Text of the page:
Tons of discarded computers, TVs, mobile phones have formed a category called E-waste, one of the fastest growing waste categories worldwide. According to the United Nations’ Global E-Waste Monitor report, projections indicate that about 50 million tons of e-waste will be discarded around the world in 2018. This kind of waste is unique because it surprisingly has a large amount of metal. So recycling this waste doesn’t only make sense from an environmental point of view but also from an economical one. Researches have reported in the ACS’ journal Environmental Science & Technology that recovering gold, copper and other metals from e-waste is 13 times cheaper than obtaining these metals from mines.
This year Dell, IT equipment manufacturer, has partnered up with actress, entrepreneur, activist Nikki Reed to launch a collaboration in support of the sustainable design movement with jewellery made of gold recovered from Dell’s recycling programs. The collection is called “The Circular Collection by Bayou with Love and Dell” and is a limited edition jewelry collection made in the USA. Dell also launched an “industry-first” pilot to use recycled gold from used electronics in new computer motherboards.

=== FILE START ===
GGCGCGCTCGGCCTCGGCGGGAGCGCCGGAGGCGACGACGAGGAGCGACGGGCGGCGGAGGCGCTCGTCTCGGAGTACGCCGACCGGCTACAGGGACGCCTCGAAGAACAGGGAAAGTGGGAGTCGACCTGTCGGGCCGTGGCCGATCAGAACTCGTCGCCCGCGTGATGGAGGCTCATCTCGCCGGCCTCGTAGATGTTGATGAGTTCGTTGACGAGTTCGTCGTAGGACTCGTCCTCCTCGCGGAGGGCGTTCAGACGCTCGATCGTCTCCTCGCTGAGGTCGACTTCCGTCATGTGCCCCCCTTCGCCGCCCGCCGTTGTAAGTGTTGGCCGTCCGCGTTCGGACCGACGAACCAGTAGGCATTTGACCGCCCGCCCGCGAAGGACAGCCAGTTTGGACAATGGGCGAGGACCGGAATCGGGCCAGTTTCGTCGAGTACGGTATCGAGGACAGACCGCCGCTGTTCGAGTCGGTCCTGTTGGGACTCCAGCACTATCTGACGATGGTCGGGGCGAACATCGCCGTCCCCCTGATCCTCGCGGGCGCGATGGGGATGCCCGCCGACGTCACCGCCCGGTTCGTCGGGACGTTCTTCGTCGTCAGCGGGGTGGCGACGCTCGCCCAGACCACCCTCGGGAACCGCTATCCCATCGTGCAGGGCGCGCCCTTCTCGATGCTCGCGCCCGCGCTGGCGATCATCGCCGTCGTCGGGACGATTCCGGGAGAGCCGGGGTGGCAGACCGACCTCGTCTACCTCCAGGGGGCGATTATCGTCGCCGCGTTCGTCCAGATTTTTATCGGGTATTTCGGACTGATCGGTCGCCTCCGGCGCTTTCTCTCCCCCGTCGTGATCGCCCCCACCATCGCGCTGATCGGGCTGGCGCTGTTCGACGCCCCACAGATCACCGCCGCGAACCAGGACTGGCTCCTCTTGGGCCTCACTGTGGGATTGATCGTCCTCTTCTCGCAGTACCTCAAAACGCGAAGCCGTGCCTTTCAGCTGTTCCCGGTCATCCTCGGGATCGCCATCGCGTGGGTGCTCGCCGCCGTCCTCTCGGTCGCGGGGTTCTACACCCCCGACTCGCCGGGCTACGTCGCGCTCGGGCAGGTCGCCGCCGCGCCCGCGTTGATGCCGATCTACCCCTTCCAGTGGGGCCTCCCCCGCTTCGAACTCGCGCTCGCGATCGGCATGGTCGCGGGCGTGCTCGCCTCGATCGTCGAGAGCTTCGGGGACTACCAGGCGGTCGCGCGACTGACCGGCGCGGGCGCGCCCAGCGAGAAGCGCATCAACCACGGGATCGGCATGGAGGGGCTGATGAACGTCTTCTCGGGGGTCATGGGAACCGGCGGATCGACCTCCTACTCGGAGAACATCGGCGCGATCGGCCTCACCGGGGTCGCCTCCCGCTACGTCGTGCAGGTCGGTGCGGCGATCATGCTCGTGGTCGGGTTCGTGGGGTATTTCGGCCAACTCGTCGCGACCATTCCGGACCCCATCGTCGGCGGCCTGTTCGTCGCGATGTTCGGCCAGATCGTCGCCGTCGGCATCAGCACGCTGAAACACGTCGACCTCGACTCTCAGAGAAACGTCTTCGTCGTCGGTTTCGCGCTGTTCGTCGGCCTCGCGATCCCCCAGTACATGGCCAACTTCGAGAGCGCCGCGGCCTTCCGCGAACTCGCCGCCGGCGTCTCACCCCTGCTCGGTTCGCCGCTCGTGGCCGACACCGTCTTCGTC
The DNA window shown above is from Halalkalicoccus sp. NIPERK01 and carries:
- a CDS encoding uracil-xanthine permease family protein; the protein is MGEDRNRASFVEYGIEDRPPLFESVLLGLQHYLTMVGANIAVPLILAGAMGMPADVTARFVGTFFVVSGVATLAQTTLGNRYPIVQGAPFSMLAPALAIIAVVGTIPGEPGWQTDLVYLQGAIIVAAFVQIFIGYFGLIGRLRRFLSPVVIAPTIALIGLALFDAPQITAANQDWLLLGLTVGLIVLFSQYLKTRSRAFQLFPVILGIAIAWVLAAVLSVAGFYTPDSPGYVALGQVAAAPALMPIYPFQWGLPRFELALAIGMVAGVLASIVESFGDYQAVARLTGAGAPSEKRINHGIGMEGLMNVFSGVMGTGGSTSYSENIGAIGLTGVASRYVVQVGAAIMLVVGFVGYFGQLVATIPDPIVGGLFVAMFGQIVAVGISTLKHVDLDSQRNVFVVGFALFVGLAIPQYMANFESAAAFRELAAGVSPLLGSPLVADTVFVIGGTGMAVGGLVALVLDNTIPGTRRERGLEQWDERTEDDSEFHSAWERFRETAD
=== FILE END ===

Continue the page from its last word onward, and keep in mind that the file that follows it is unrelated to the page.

Unsurprisingly the e-waste recycling systems should become as advanced as the technology itself. The easiest way for many people to recycle is take electronics back to bricks-and-mortar retailers, a service offered in many major markets. But as the technology is becoming more advanced, smaller and more sophisticated, it is becoming harder to extract the needed metals or values. The e-industry aims to become super progressive and solve most of our everyday life problems but have it thought of the “after life” of the product? It’s time to work not only on the product but on the production and its destruction. Circular economy is right around the corner and the industries need to move fast of they want to stay aboard.